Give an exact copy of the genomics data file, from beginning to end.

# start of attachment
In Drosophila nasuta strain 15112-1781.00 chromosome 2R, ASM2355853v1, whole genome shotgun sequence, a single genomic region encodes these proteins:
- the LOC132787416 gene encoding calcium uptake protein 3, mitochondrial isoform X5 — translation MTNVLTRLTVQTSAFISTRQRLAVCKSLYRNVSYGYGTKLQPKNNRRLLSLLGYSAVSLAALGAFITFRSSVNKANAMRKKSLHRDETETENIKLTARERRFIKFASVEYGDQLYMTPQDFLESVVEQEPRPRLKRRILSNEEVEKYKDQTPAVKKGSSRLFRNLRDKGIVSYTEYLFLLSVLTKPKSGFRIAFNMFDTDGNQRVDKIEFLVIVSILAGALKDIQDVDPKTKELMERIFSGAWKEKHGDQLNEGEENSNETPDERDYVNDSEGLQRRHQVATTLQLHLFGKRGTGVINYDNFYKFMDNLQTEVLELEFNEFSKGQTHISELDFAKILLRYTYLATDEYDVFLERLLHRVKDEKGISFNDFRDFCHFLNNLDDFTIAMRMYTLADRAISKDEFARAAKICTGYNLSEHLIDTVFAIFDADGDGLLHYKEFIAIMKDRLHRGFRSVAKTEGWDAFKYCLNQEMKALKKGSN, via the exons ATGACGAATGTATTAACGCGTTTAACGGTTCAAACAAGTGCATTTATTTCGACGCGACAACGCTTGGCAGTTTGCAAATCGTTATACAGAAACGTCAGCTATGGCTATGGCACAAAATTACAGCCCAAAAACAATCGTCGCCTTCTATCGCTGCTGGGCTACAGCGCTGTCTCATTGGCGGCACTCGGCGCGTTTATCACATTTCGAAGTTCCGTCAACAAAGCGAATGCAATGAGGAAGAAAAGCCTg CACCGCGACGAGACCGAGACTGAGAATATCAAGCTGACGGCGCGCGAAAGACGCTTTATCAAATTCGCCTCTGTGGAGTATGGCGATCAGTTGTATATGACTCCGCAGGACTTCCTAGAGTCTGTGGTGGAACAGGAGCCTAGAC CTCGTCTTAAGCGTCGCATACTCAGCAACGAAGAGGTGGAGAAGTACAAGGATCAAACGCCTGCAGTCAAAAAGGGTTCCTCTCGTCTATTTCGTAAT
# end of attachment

In Drosophila nasuta strain 15112-1781.00 chromosome 2R, ASM2355853v1, whole genome shotgun sequence, a single genomic region encodes these proteins:
- the LOC132787416 gene encoding calcium uptake protein 3, mitochondrial isoform X5 — translation MTNVLTRLTVQTSAFISTRQRLAVCKSLYRNVSYGYGTKLQPKNNRRLLSLLGYSAVSLAALGAFITFRSSVNKANAMRKKSLHRDETETENIKLTARERRFIKFASVEYGDQLYMTPQDFLESVVEQEPRPRLKRRILSNEEVEKYKDQTPAVKKGSSRLFRNLRDKGIVSYTEYLFLLSVLTKPKSGFRIAFNMFDTDGNQRVDKIEFLVIVSILAGALKDIQDVDPKTKELMERIFSGAWKEKHGDQLNEGEENSNETPDERDYVNDSEGLQRRHQVATTLQLHLFGKRGTGVINYDNFYKFMDNLQTEVLELEFNEFSKGQTHISELDFAKILLRYTYLATDEYDVFLERLLHRVKDEKGISFNDFRDFCHFLNNLDDFTIAMRMYTLADRAISKDEFARAAKICTGYNLSEHLIDTVFAIFDADGDGLLHYKEFIAIMKDRLHRGFRSVAKTEGWDAFKYCLNQEMKALKKGSN, via the exons ATGACGAATGTATTAACGCGTTTAACGGTTCAAACAAGTGCATTTATTTCGACGCGACAACGCTTGGCAGTTTGCAAATCGTTATACAGAAACGTCAGCTATGGCTATGGCACAAAATTACAGCCCAAAAACAATCGTCGCCTTCTATCGCTGCTGGGCTACAGCGCTGTCTCATTGGCGGCACTCGGCGCGTTTATCACATTTCGAAGTTCCGTCAACAAAGCGAATGCAATGAGGAAGAAAAGCCTg CACCGCGACGAGACCGAGACTGAGAATATCAAGCTGACGGCGCGCGAAAGACGCTTTATCAAATTCGCCTCTGTGGAGTATGGCGATCAGTTGTATATGACTCCGCAGGACTTCCTAGAGTCTGTGGTGGAACAGGAGCCTAGAC CTCGTCTTAAGCGTCGCATACTCAGCAACGAAGAGGTGGAGAAGTACAAGGATCAAACGCCTGCAGTCAAAAAGGGTTCCTCTCGTCTATTTCGTAAT